As he passed through the hospital foyer, he saw by the wall clock that the time was 12:25am, and although his extremities were soaking wet, Dr. Brewer was his usual jovial self as he strode into the labor ward, at his customary busy gait.
After shaking off his umbrella and shedding his rain coat at reception, he gave a cheery greeting to the nursing staff as he approached their station.
“Good morning Janet.”
He hailed the senior nurse on the ward, a Sister he had worked with for many years.
“How are you this fine morning my dear?”
They both chuckled at his reference to the weather.
“Good thank you Dr. Brewer, looking like a nice day outside, huh?”
Sister Janet Gordon continued with the irony as she returned his greeting.
“For ducks maybe.”
He chuckled again then shook his wet hair like a Labrador.
“It’s coming down in sheets out there. Life in the tropics, uh?”
Janet handed him a towel before giving him his patient reports, and as she tapped them with her finger, she added an observation.
“It looks as though you’ll have a juggling act on your hands this morning.”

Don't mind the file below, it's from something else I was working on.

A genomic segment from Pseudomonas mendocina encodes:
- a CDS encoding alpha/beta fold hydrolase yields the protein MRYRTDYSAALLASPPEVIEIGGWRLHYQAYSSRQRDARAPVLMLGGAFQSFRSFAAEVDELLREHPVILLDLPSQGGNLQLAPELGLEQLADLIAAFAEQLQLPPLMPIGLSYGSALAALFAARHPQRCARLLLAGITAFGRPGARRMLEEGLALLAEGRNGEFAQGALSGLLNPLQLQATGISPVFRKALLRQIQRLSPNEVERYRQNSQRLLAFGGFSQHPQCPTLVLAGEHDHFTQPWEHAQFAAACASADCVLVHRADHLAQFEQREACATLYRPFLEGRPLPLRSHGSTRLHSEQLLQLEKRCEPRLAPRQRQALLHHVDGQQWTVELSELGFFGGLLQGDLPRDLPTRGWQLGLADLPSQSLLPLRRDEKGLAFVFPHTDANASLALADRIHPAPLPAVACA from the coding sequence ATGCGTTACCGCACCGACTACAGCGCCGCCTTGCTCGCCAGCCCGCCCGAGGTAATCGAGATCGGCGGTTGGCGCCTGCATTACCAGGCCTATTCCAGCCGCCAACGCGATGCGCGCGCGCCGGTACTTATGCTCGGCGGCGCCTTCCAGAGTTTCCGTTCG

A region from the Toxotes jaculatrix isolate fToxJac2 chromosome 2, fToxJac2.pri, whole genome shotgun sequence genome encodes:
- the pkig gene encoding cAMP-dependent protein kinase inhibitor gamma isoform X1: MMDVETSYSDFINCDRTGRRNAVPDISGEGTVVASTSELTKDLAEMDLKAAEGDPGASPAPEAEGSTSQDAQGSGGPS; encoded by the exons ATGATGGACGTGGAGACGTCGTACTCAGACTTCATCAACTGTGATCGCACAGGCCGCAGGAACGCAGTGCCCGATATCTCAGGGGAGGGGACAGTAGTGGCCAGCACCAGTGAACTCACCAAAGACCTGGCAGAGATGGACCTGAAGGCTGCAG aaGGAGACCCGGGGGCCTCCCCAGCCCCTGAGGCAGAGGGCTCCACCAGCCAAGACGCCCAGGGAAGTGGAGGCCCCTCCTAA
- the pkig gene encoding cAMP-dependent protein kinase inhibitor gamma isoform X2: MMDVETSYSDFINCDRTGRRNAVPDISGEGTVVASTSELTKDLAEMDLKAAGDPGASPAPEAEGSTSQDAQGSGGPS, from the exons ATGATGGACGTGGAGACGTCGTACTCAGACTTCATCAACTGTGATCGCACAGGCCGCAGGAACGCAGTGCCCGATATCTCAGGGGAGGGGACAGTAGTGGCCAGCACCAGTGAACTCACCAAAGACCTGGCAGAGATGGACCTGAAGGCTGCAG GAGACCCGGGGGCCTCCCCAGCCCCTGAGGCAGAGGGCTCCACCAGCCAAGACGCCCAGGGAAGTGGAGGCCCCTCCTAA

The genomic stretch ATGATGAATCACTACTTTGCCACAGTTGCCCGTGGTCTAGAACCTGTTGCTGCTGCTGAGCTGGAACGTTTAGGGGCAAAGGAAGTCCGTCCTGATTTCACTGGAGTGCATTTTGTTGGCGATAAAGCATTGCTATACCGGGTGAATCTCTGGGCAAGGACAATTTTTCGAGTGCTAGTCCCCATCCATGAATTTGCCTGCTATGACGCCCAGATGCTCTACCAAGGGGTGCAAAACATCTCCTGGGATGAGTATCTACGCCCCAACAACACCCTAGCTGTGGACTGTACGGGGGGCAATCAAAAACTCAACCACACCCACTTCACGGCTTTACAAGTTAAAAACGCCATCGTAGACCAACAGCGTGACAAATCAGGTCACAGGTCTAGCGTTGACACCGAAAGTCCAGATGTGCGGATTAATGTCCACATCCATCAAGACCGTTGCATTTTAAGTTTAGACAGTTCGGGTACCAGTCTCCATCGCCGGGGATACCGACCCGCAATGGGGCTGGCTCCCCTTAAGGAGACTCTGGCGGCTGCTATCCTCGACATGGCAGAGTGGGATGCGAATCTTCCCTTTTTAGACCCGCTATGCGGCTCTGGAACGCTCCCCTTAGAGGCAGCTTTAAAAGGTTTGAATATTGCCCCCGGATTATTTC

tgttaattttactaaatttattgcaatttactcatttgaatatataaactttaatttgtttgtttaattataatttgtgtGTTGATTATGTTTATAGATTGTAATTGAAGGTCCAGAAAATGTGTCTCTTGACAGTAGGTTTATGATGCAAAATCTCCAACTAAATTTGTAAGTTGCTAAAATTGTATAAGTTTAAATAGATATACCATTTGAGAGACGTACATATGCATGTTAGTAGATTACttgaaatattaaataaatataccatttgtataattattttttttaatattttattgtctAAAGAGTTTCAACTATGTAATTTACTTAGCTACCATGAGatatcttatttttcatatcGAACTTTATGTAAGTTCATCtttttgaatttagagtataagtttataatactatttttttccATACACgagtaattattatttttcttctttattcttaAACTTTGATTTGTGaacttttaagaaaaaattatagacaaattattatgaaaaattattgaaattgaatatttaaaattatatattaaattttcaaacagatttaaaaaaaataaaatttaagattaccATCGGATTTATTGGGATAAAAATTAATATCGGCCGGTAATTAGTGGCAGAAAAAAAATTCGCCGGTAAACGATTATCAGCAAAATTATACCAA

She liked Dr. Brewer, he was a very good doctor with a pleasant, jovial demeanor and they had always worked well together. She had been at the hospital for about 30 years and he had been tending his patients there for about the same amount of time. Neither could be confident of who started there first, but they had developed a comfortable friendship and always looked forward to working together.
“Yes,” Brewer replied, “initially anyway. I have Mrs. Payne and Mrs. Faulk both in labor; they could very well deliver at the same time. In that case I might need a hand darlin’.”
In the end it was touch and go; Justin Faulk was born approximately three minutes before Ryan Payne, with Dr. Brewer moving adroitly between births with significant help from Sister Gordon and her staff. The mothers were happy and well, and babies were healthy and perfectly formed.
The only extraordinary thing that Dr Brewer had noticed was that both boys had a similar, small birthmark at the left temple, just beneath their hair line. The marks were about the size of an entry wound from a 9mm bullet. However, although he found the marks strange, there were no medical consequences to them, so he dismissed them as a coincidence of no significance, and thought no more about it.
This excerpt comes from the first chapter of “Murdering Point”… Book 2 of “The Returning” series.